Why men should be part of the quest for women’s empowerment in Japan
Catherine O’Connell has worked as a lawyer in New Zealand, London and Japan. She practised law in Japan, both in-house and in private practice, for 16 years before launching her own law firm in Tokyo a year ago. She offers companies and in-house teams legal assistance on a part-time, contract or bridging basis.
“I felt very different in London, compared to Japan. As soon as I speak, I’m obviously not a Londoner, or English. I was seen as being from the antipodes and colonies. That is how some people viewed me, to be perfectly honest. It was very hard to get into the inner circle because I didn’t speak their language.
In contrast, in Japan, when I say I am a lawyer, people immediately respect me. And because I do speak the language, I haven’t faced any discrimination. I never felt that I was supposed to get the tea, or clear up after a meeting – I simply haven’t had that. I know people have experienced that here in other roles, but in the legal profession you’re very much respected, even as a foreign female lawyer.
I think it’s different for Japanese women who are lawyers, because there is still pressure to leave your workplace after you have a child. While I was head of legal in-house at a Japanese company, I struggled to find anyone who could come in for a few months or on a temporary basis when members of my team left.
I thought, there must be people who have had babies, who are looking after elderly relatives, or are on leave who could help me remotely, or come to the office for a few hours, but I couldn’t find that pool of talent. I think my business model would be attractive for women lawyers taking a break from full-time work – and men too, although parental leave is still mostly taken by women.
I think many inequalities, such as unequal pay, lie outside the legal profession because lawyers are astute and aware of what’s going on, so they pay pretty equally. There tends not to be the disparity you would most definitely see in other places in Japan. But then again, how many women are at those senior positions? It’s almost like a reward that they are there.
The statistics on female partners is extremely low and that is because motherhood forces them to leave the partnership track, and hinders their chance to secure leadership roles when they return. It’s a generalization, but I don’t think many of my community would dispute that.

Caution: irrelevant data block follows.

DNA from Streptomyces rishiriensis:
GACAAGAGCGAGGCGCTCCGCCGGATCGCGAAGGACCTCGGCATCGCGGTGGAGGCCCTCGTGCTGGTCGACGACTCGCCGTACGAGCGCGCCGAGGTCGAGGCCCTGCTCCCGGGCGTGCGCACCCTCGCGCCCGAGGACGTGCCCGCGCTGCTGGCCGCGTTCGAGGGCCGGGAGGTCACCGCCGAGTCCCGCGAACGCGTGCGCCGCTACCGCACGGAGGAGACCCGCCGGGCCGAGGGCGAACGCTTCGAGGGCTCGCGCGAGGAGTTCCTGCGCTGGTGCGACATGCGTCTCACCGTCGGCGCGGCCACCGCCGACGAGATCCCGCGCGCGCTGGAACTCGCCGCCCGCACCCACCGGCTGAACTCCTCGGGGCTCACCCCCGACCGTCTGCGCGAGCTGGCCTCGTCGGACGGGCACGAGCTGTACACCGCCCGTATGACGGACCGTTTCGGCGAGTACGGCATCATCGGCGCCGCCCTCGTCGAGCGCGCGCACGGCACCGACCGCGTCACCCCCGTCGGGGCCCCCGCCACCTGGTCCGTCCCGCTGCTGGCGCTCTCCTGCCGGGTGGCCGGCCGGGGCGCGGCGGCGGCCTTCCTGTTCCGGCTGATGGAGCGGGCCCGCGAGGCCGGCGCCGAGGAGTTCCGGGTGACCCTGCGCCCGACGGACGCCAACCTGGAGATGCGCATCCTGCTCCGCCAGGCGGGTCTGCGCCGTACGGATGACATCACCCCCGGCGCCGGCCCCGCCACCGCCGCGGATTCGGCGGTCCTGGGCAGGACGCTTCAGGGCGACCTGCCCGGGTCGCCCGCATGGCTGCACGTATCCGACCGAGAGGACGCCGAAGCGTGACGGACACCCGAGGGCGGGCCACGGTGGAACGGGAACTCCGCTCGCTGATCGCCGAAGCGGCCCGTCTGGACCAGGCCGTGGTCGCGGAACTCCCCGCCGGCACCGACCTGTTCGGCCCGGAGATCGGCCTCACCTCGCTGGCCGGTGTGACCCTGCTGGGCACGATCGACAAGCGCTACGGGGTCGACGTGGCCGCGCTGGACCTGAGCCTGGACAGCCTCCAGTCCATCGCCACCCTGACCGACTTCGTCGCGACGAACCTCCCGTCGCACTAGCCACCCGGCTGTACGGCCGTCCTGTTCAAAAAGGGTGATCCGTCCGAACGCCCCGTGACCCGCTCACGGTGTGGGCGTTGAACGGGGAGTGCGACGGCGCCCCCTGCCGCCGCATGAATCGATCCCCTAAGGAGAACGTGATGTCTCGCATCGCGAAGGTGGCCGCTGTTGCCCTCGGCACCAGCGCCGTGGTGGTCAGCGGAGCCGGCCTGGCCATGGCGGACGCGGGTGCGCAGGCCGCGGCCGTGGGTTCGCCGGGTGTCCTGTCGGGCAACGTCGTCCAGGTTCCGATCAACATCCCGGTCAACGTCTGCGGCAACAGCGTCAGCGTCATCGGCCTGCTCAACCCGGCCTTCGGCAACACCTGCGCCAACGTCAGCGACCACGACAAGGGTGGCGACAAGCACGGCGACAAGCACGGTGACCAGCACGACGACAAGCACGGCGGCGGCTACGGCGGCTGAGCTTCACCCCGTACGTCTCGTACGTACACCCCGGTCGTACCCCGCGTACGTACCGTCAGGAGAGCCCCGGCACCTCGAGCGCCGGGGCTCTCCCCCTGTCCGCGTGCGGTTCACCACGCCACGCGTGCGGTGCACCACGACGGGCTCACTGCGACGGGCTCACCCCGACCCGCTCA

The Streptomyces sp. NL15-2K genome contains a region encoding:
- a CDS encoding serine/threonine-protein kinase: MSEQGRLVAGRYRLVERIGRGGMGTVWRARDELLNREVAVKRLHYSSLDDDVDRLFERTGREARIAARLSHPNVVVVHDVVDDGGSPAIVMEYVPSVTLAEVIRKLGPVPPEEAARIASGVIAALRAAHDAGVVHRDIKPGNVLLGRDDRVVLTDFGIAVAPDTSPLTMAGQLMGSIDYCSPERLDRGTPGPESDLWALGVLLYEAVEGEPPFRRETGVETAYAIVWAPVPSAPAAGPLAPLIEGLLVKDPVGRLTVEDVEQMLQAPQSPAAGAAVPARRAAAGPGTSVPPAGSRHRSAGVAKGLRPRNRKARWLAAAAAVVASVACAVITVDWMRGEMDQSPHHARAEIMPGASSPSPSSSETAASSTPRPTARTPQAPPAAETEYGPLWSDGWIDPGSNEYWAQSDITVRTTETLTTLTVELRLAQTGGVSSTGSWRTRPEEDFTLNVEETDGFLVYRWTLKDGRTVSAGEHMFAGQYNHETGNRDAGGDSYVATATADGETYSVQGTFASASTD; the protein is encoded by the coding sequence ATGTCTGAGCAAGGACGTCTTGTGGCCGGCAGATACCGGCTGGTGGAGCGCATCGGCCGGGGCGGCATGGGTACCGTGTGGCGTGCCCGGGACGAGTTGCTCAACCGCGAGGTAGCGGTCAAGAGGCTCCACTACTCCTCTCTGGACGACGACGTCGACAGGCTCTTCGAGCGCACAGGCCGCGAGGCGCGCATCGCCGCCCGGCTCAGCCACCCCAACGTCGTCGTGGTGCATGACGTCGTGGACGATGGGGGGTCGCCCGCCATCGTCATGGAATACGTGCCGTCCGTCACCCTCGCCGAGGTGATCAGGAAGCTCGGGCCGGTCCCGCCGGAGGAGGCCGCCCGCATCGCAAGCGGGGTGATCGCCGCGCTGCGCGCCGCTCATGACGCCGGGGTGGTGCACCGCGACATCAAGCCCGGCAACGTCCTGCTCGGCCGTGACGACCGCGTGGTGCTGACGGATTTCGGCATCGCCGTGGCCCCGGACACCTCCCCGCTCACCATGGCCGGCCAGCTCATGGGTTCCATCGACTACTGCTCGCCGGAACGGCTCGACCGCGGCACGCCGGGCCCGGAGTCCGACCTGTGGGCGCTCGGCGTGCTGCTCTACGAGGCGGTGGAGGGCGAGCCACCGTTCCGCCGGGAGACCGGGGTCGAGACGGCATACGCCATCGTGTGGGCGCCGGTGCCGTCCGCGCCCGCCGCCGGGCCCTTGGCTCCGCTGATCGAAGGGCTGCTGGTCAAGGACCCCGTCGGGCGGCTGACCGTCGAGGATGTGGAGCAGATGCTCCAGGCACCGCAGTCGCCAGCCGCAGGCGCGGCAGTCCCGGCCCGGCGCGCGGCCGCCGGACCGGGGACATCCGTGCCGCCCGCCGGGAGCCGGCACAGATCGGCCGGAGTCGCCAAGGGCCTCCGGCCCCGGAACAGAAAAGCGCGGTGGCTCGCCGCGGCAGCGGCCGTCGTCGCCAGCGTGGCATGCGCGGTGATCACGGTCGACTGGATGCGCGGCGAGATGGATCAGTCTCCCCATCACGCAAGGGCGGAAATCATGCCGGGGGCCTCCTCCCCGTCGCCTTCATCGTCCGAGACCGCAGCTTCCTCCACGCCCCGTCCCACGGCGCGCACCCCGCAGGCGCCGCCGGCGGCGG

Japan is certainly behind other countries in Asia. In terms of overall numbers, women account for less than 20% of all lawyers in Japan, although the levels are healthier in-house, where women make up 40% of the legal workforce.
Having male champions is so crucial for progress. Changes are happening but they are tiny, tiny steps often introduced by a few progressive companies and law firms. I’ve heard of cases where employers are talking openly about career planning for both men and women, but, particularly for women, taking into account the possibility of parental leave at some stage.
Without delving into personal circumstances, these employers are basically saying, ‘You have a place when you come back, and we want you back’. This kind of preparation, where someone is briefed while they are on leave, and supported in a systematic way when they return, is remarkable, firstly because employers are actually discussing it, and secondly because they seem to be implementing it.
Sharing these practices and success stories is vital. Companies, even traditional ones, are finding they can be flexible and innovative with their working models if they give it a go. Challenging people’s ideas is paramount.”
Senior women lawyers across Asia share personal stories of successes, struggles and strategies for a more inclusive legal profession. The following mosaic of personal stories identifies some of the nuances that typify women’s experiences in particular Asian jurisdictions, while also drawing on the wealth of shared experiences that bind them.